Where does carbon go after cellular respiration?

Where does carbon go after cellular respiration?

The products of cellular respiration are carbon dioxide and water. Carbon dioxide is transported from your mitochondria out of your cell, to your red blood cells, and back to your lungs to be exhaled.

How do carbon atoms move in cellular respiration?

Cellular respiration and photosynthesis are important parts of the carbon cycle. The carbon cycle is the pathways through which carbon is recycled in the biosphere. While cellular respiration releases carbon dioxide into the environment, photosynthesis pulls carbon dioxide out of the atmosphere.

What happens to the carbons in glucose after cellular respiration?

During cellular respiration, a glucose molecule is gradually broken down into carbon dioxide and water. Along the way, some ATP is produced directly in the reactions that transform glucose. Much more ATP, however, is produced later in a process called oxidative phosphorylation.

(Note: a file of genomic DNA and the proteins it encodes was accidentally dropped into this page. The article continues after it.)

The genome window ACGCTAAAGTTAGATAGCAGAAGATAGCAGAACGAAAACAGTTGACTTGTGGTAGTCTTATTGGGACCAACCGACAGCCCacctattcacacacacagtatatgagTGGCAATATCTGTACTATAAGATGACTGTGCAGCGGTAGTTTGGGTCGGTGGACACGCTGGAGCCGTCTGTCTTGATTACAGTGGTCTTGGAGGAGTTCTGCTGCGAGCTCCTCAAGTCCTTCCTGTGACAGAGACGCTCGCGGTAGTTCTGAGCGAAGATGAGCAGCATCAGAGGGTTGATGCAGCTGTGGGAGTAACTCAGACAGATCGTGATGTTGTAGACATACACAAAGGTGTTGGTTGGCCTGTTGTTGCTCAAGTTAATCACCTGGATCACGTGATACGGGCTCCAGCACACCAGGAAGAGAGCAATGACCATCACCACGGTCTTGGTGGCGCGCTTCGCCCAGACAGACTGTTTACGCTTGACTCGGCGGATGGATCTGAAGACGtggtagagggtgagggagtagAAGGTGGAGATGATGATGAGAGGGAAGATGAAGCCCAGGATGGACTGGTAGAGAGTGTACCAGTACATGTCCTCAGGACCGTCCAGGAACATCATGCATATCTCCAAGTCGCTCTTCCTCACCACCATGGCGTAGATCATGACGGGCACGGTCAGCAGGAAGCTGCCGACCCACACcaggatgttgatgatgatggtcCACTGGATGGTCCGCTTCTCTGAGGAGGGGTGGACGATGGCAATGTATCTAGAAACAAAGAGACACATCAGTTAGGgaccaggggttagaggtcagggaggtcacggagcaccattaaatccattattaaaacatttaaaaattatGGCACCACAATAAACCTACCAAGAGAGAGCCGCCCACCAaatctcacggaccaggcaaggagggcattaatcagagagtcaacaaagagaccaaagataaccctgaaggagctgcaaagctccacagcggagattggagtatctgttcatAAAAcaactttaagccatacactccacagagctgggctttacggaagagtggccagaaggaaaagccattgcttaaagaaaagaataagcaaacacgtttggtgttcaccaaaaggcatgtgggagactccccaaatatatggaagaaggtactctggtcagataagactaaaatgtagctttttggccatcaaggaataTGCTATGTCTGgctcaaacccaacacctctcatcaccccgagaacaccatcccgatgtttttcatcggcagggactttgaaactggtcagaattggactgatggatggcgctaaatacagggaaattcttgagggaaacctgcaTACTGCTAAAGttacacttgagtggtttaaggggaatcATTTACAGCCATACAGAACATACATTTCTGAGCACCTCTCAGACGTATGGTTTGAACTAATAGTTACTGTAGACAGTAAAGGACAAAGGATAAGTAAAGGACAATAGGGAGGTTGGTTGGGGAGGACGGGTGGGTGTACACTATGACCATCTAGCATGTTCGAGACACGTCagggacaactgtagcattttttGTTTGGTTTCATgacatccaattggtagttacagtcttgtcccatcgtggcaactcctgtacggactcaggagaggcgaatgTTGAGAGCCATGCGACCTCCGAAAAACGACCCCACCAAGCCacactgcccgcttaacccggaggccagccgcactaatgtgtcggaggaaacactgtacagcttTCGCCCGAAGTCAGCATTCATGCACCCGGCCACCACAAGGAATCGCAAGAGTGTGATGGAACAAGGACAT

What happens to carbon during photosynthesis and cellular respiration?

The carbon atom does not change throughout these two process. The carbon atoms are split up and three-carbon molecules are created. During photosynthesis carbon dioxide is removed from the atmosphere, while it releases oxygen into the air. While cellular respiration uses oxygen and releases carbon dioxide.

What is the function of oxygen in respiration?

And what exactly is the role of oxygen? Oxygen is the final electron acceptor of the electron transport chain in the final step of cellular respiration. Oxygen combines with electrons and hydrogen ions to produce water.

How many molecules of ATP are produced in the entire breakdown of glucose?

38 molecules

Is atmospheric oxygen a waste product of photosynthesis?

Photosynthesis uses solar energy, carbon dioxide, and water to produce energy-storing carbohydrates. Oxygen is generated as a waste product of photosynthesis.